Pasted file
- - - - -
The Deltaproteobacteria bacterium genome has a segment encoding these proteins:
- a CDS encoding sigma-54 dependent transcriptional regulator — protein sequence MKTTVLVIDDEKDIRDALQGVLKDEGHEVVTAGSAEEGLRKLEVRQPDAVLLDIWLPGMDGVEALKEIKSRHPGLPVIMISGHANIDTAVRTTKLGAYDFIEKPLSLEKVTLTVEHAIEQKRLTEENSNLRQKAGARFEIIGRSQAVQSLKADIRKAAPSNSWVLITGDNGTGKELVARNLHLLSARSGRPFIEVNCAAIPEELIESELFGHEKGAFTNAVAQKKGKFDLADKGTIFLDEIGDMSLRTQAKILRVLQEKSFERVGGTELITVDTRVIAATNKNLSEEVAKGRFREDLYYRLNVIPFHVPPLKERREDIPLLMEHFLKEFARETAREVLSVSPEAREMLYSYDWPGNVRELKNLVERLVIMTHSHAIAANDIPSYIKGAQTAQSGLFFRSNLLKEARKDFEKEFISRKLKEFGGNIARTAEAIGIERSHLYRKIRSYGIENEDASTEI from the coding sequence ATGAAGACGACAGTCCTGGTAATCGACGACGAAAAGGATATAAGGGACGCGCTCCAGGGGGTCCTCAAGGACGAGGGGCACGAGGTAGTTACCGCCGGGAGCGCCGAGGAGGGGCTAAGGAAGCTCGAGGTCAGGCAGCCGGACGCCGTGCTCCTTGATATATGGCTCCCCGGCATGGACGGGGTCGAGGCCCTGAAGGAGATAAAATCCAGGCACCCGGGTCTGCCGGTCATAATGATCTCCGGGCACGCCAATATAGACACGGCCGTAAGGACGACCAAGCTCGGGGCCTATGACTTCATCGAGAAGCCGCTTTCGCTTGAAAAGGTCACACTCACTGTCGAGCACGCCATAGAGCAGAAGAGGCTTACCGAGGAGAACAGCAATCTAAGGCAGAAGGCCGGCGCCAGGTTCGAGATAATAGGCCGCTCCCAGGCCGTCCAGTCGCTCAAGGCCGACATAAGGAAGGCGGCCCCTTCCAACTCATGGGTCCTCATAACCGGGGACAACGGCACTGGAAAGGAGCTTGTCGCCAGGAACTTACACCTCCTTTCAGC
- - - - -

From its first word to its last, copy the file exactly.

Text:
The Deltaproteobacteria bacterium genome has a segment encoding these proteins:
- a CDS encoding sigma-54 dependent transcriptional regulator — protein sequence MKTTVLVIDDEKDIRDALQGVLKDEGHEVVTAGSAEEGLRKLEVRQPDAVLLDIWLPGMDGVEALKEIKSRHPGLPVIMISGHANIDTAVRTTKLGAYDFIEKPLSLEKVTLTVEHAIEQKRLTEENSNLRQKAGARFEIIGRSQAVQSLKADIRKAAPSNSWVLITGDNGTGKELVARNLHLLSARSGRPFIEVNCAAIPEELIESELFGHEKGAFTNAVAQKKGKFDLADKGTIFLDEIGDMSLRTQAKILRVLQEKSFERVGGTELITVDTRVIAATNKNLSEEVAKGRFREDLYYRLNVIPFHVPPLKERREDIPLLMEHFLKEFARETAREVLSVSPEAREMLYSYDWPGNVRELKNLVERLVIMTHSHAIAANDIPSYIKGAQTAQSGLFFRSNLLKEARKDFEKEFISRKLKEFGGNIARTAEAIGIERSHLYRKIRSYGIENEDASTEI from the coding sequence ATGAAGACGACAGTCCTGGTAATCGACGACGAAAAGGATATAAGGGACGCGCTCCAGGGGGTCCTCAAGGACGAGGGGCACGAGGTAGTTACCGCCGGGAGCGCCGAGGAGGGGCTAAGGAAGCTCGAGGTCAGGCAGCCGGACGCCGTGCTCCTTGATATATGGCTCCCCGGCATGGACGGGGTCGAGGCCCTGAAGGAGATAAAATCCAGGCACCCGGGTCTGCCGGTCATAATGATCTCCGGGCACGCCAATATAGACACGGCCGTAAGGACGACCAAGCTCGGGGCCTATGACTTCATCGAGAAGCCGCTTTCGCTTGAAAAGGTCACACTCACTGTCGAGCACGCCATAGAGCAGAAGAGGCTTACCGAGGAGAACAGCAATCTAAGGCAGAAGGCCGGCGCCAGGTTCGAGATAATAGGCCGCTCCCAGGCCGTCCAGTCGCTCAAGGCCGACATAAGGAAGGCGGCCCCTTCCAACTCATGGGTCCTCATAACCGGGGACAACGGCACTGGAAAGGAGCTTGTCGCCAGGAACTTACACCTCCTTTCAGC